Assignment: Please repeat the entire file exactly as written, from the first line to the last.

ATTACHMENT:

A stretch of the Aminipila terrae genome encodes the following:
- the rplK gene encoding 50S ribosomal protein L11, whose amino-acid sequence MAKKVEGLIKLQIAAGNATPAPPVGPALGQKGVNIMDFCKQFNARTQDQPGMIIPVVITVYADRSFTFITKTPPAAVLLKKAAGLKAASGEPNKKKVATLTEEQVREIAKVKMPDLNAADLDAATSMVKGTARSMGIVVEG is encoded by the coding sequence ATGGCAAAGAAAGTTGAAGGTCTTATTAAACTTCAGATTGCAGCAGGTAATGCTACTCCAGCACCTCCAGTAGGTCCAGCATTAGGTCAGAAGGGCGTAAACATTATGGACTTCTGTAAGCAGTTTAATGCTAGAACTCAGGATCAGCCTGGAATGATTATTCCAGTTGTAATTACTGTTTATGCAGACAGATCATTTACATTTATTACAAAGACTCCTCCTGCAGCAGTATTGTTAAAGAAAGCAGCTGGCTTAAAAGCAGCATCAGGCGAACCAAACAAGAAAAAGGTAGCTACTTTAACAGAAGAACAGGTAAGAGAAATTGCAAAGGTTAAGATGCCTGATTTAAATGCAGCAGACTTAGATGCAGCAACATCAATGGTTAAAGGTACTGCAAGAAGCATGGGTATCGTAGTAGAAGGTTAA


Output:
A stretch of the Aminipila terrae genome encodes the following:
- the rplK gene encoding 50S ribosomal protein L11, whose amino-acid sequence MAKKVEGLIKLQIAAGNATPAPPVGPALGQKGVNIMDFCKQFNARTQDQPGMIIPVVITVYADRSFTFITKTPPAAVLLKKAAGLKAASGEPNKKKVATLTEEQVREIAKVKMPDLNAADLDAATSMVKGTARSMGIVVEG is encoded by the coding sequence ATGGCAAAGAAAGTTGAAGGTCTTATTAAACTTCAGATTGCAGCAGGTAATGCTACTCCAGCACCTCCAGTAGGTCCAGCATTAGGTCAGAAGGGCGTAAACATTATGGACTTCTGTAAGCAGTTTAATGCTAGAACTCAGGATCAGCCTGGAATGATTATTCCAGTTGTAATTACTGTTTATGCAGACAGATCATTTACATTTATTACAAAGACTCCTCCTGCAGCAGTATTGTTAAAGAAAGCAGCTGGCTTAAAAGCAGCATCAGGCGAACCAAACAAGAAAAAGGTAGCTACTTTAACAGAAGAACAGGTAAGAGAAATTGCAAAGGTTAAGATGCCTGATTTAAATGCAGCAGACTTAGATGCAGCAACATCAATGGTTAAAGGTACTGCAAGAAGCATGGGTATCGTAGTAGAAGGTTAA